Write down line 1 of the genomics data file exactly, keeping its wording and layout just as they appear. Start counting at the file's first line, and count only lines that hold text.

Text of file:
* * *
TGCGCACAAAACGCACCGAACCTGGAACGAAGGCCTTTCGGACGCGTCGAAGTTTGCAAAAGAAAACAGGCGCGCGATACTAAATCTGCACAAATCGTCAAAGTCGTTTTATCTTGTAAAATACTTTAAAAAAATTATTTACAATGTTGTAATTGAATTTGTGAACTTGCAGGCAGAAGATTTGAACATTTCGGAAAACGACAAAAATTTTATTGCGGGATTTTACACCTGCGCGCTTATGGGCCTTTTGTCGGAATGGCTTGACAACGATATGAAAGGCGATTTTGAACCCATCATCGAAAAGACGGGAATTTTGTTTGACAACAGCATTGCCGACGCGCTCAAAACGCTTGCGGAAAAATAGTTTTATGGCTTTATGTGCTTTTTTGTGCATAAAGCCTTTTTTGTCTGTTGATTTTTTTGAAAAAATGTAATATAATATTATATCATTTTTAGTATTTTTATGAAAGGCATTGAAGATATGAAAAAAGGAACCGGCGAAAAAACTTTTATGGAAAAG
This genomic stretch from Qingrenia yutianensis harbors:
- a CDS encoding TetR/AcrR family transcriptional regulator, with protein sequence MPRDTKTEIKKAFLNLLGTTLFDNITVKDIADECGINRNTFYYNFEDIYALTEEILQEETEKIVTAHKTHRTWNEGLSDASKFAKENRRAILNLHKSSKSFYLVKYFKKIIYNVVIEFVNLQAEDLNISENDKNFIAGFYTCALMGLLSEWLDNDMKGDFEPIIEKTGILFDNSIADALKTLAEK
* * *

TGCGCACAAAACGCACCGAACCTGGAACGAAGGCCTTTCGGACGCGTCGAAGTTTGCAAAAGAAAACAGGCGCGCGATACTAAATCTGCACAAATCGTCAAAGTCGTTTTATCTTGTAAAATACTTTAAAAAAATTATTTACAATGTTGTAATTGAATTTGTGAACTTGCAGGCAGAAGATTTGAACATTTCGGAAAACGACAAAAATTTTATTGCGGGATTTTACACCTGCGCGCTTATGGGCCTTTTGTCGGAATGGCTTGACAACGATATGAAAGGCGATTTTGAACCCATCATCGAAAAGACGGGAATTTTGTTTGACAACAGCATTGCCGACGCGCTCAAAACGCTTGCGGAAAAATAGTTTTATGGCTTTATGTGCTTTTTTGTGCATAAAGCCTTTTTTGTCTGTTGATTTTTTTGAAAAAATGTAATATAATATTATATCATTTTTAGTATTTTTATGAAAGGCATTGAAGATATGAAAAAAGGAACCGGCGAAAAAACTTTTATGGAAAAG